This collection attempts to extend that enquiry to the domain of colonial education in Africa during the first half of the twentieth century as a follow-up to the Workshops on Colonial Education held at the University of Cape Town in 2013 and 2016.'’ The history of educational reform in colonial Africa needs to be understood within the long history of humanitarian and philanthropic effort from the Emancipation of the Slaves and the Aborigines Protection Society (APS) from the 1830s to the transition to development discourses in the first half of the twentieth century, in the context of the global history' of education.1" As Joseph Hodge has demonstrated so convincingly in relation to the British African Empire in the 1930s, the relationship between education and society needs to be associated with a range of wider policy issues. This entails placing educational changes in the context of broad social and economic trends, which were shaped by the move from a policy which focused exclusively on extractive capitalism and the enlargement of the “Imperial Estate” to the cautious shift to the “Human Side of Development” in the 1930s with an emphasis on trusteeship under the watchful eye of the League of Nations. This included the beginning of “development policies,” which placed a degree of emphasis on “Native” agriculture, health, nutrition, welfare and education. The role of science, missions and philanthropy in those changes was fundamental, and the complex response by the Colonial Office (CO) to these trends needs to be recognized. These issues have provided the key focus for recent research.11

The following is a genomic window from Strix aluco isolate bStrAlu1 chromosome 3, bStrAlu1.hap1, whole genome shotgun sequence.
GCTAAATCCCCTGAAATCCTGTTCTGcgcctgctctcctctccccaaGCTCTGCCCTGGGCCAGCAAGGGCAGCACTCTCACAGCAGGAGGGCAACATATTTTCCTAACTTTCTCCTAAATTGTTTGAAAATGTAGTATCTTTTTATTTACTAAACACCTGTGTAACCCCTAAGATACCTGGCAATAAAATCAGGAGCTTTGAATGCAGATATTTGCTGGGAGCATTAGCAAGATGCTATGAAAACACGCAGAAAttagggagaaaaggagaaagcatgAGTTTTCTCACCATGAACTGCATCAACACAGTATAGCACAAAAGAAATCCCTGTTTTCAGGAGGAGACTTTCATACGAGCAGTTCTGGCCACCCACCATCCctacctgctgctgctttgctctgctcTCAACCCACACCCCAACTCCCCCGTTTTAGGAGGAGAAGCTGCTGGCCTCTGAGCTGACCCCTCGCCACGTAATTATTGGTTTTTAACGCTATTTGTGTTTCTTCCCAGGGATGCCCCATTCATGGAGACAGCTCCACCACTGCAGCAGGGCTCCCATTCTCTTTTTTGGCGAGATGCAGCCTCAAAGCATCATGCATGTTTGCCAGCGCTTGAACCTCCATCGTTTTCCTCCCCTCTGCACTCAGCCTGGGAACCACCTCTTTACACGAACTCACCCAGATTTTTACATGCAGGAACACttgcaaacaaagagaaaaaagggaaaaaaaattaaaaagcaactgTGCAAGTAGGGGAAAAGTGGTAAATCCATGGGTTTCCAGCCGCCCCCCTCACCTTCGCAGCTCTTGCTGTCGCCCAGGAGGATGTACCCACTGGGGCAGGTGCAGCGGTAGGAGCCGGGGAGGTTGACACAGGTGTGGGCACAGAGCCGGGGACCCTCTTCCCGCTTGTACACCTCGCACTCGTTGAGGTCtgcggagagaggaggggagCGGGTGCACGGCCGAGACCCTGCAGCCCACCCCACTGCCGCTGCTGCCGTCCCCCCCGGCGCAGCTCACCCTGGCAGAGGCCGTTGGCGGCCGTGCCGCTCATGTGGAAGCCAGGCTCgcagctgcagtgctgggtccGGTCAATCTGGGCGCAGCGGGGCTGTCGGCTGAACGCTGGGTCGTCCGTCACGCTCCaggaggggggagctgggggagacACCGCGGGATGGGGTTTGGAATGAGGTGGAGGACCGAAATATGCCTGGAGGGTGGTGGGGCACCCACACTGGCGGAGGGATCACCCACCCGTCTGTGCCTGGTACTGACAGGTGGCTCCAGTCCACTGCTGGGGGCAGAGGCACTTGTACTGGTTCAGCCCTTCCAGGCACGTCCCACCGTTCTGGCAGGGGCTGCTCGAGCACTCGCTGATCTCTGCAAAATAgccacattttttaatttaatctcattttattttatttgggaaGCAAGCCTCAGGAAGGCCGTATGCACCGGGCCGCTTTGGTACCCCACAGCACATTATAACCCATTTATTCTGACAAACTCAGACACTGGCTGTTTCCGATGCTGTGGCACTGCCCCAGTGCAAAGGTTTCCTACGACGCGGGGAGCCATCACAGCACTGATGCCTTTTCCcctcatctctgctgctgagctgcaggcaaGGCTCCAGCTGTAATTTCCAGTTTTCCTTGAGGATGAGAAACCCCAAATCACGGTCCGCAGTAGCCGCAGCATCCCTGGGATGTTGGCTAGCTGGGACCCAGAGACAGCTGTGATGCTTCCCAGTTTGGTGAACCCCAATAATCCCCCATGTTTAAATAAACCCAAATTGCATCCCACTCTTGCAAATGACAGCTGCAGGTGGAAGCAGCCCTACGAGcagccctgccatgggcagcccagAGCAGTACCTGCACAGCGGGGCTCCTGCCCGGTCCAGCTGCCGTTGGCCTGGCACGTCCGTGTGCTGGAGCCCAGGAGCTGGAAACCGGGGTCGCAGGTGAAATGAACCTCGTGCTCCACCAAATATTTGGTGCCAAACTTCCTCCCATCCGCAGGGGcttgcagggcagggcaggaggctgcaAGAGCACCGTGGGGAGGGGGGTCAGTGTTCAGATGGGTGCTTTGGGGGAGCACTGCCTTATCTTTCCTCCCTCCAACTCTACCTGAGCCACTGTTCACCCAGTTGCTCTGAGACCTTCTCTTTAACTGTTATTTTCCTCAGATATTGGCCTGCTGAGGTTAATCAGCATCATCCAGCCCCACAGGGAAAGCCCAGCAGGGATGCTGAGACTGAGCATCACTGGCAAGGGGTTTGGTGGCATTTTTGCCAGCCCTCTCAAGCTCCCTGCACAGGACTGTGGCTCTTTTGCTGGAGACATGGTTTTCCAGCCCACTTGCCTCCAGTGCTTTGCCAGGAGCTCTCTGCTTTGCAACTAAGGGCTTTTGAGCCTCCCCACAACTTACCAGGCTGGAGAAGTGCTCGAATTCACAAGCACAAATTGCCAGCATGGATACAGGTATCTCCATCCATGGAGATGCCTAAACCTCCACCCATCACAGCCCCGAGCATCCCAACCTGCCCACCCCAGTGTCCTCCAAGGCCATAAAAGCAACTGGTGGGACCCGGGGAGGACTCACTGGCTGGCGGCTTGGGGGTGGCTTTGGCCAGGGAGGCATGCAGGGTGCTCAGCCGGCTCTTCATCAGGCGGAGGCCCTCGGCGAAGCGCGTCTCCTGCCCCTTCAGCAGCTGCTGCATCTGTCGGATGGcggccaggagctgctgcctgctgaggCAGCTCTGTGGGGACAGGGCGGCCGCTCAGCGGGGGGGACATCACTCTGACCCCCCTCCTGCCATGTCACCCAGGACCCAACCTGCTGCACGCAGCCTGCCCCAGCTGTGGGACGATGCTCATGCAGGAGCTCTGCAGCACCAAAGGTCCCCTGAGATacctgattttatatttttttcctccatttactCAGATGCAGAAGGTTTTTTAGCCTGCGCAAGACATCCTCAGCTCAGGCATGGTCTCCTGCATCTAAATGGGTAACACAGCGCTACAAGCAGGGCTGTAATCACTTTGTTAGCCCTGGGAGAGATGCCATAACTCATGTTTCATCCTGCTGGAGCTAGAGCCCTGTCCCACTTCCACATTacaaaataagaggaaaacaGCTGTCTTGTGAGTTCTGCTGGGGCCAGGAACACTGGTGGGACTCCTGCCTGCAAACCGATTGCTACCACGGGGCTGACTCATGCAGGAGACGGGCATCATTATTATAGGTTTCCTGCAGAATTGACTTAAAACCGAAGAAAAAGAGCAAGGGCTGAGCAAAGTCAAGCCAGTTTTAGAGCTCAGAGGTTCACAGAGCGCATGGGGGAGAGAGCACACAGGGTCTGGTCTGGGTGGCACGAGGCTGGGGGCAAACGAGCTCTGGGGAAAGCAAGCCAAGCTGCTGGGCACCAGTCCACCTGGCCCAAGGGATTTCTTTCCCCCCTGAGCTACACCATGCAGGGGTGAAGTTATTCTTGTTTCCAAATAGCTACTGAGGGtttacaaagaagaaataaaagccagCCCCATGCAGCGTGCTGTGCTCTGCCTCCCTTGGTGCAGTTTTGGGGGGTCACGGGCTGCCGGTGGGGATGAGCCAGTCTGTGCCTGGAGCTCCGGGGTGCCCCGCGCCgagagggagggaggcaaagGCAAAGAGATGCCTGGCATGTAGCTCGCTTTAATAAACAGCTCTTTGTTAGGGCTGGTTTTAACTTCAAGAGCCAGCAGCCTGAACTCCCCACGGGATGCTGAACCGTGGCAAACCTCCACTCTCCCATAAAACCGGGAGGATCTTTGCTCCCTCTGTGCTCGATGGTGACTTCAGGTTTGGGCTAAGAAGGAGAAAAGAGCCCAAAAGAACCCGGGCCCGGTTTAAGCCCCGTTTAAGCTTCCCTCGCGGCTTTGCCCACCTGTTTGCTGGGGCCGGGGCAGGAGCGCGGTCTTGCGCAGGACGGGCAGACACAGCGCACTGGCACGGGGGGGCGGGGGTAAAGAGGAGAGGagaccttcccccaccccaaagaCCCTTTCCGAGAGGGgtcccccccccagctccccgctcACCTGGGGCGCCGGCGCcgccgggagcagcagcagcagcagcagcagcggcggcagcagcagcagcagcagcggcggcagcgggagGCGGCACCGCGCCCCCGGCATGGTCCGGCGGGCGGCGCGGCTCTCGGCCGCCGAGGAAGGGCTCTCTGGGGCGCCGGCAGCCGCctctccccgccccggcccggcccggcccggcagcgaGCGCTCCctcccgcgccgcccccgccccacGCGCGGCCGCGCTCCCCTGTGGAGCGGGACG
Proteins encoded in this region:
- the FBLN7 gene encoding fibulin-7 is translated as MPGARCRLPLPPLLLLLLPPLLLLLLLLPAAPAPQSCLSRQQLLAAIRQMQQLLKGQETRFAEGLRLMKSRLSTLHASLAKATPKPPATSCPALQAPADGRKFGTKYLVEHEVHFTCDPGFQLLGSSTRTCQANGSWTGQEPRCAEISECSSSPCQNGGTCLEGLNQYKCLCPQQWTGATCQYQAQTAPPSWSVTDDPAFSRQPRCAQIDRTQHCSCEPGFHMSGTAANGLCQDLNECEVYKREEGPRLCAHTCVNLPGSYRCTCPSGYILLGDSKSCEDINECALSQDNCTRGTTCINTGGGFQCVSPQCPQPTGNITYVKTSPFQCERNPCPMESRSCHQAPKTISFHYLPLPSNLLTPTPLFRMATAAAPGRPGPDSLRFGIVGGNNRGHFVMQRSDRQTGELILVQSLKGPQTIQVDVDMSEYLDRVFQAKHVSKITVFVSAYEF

By 1938 Lord Hailey’s An African Survey was able to list CO advisory committees and consultants in fields as diverse as agriculture and animal health, health and medicine, economics, labor, law, finance, fisheries, forestry, nutrition, tsetse fly and locust control, in addition to the Advisory' Committee on Education in the Colonies (ACEC).12 These initiatives are to be understood within the wider brief of the Colonial Development Advisory Committee, which first reported in 1930.13 Metropolitan initiatives focused on research and training in the colonial areas included the London School of Hygiene and Tropical Medicine, the International Institute of African Languages and Culture (IIALC) (later to be called the International Africa Institute 11 Al]) based at the London School of Economics (LSE), the School of Oriental and African Studies (SOAS) and the Oversea Division of the loE at London University.14 As Hailey pointed out in 1938, “Africa today' presents itself as a living laboratory, in which the reward of study' may prove to be not merely the satisfaction of an intellectual impulse, but an effective addition to the welfare of the people.”15